8.2 We welcome the introduction of the health premium as a mechanism to address local health inequalities. However, it will need to be carefully calibrated to encourage activity that has been shown to reduce health inequalities. While it might appear sensible at first glance to simply reward achievement in reducing health inequalities, we know that the results of some interventions take many years to appear, especially in areas where such inequalities are deeply embedded. Furthermore, it may not be sensible to incentivise certain, short-term achievements in that this may encourage local authorities to focus on ‘easy wins’ rather than long term goals that will bring improvements in health for future generations. In short, the reward system needs to be calibrated carefully to reward tangible, measurable achievement, but in such a way that minimises the opportunity to ‘game’ the system and rewards a long-term and sustainable approach.

9. Government Response to the Marmot Review

9.1 The public health white paper Healthy Lives, Healthy People builds on the evidence presented by Sir Michael Marmot’s review of health inequalities. It takes a life course approach, and pays particular attention maternal, child and adolescent health, under the ‘Starting well’ and ‘Developing well’ strands. This approach dovetails with the independent reviews led by Rt Hon Frank Field MP and Graham Allen MP, on poverty and life chances and on early intervention, respectively.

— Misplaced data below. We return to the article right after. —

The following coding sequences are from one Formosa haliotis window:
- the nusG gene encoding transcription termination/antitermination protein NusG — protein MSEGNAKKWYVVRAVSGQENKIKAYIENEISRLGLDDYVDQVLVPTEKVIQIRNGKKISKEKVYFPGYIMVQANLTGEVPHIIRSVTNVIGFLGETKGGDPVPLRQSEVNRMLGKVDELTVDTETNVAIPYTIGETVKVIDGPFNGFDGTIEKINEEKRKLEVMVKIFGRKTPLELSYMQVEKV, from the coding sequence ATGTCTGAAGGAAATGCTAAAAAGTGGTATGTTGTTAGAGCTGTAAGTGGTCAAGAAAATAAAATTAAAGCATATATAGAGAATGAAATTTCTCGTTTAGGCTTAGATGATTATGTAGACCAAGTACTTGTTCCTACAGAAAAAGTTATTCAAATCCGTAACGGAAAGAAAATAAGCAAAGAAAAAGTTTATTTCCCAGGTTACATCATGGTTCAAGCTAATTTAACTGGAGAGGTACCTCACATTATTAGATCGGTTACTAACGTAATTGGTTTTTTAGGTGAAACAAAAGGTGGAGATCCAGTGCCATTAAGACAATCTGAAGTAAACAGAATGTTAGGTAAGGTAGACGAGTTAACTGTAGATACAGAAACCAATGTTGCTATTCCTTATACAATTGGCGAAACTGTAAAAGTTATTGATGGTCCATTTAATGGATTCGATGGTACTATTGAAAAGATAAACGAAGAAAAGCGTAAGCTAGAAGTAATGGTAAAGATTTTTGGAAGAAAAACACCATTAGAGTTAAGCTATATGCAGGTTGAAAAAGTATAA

9.2 However, the Marmot review also identified poverty as a key determinant of health. The government’s response to this particular aspect has been disappointing. The recently published Child Poverty Strategy marked a divergence from previous government efforts in this area, despite Johan Mackenbach’s assessment that it “was the first European [attempt] to pursue a systematic policy to reduce socio-economic inequalities in health”. The new Strategy rejects this approach as “exhausted” and “exacerbating the problem by weakening incentives to work”.

9.3 The Institute of Fiscal Studies (IFS) recently published a review of progress on child poverty over the last 10 years. This provided evidence that whilst progress has been made, the cumulative effect of the benefit reforms introduced by the government are likely to increase the number of children living in poverty from 2.6 million to 2.9 million by 2013–14.

9.4 The Marmot review’s recommendations appear to have found traction at the Department of Health, but have failed to make an impact on other government departments. The report’s recommendations covered a wide range of the social determinants of health, very many of which have a direct impact on children’s health and development, and upon which the Department of Health will have little influence upon. The author of a previous report on health inequalities, Sir Donald Acheson, famously defined public health as “the science and art of preventing disease, prolonging life and promoting health through the organised efforts of society”. There is little evidence that this philosophy has taken root across government departments, and without such a joined-up approach, there is little possibility of child poverty, and by extension children’s health, improving.

June 2011

Prepared 28th November 2011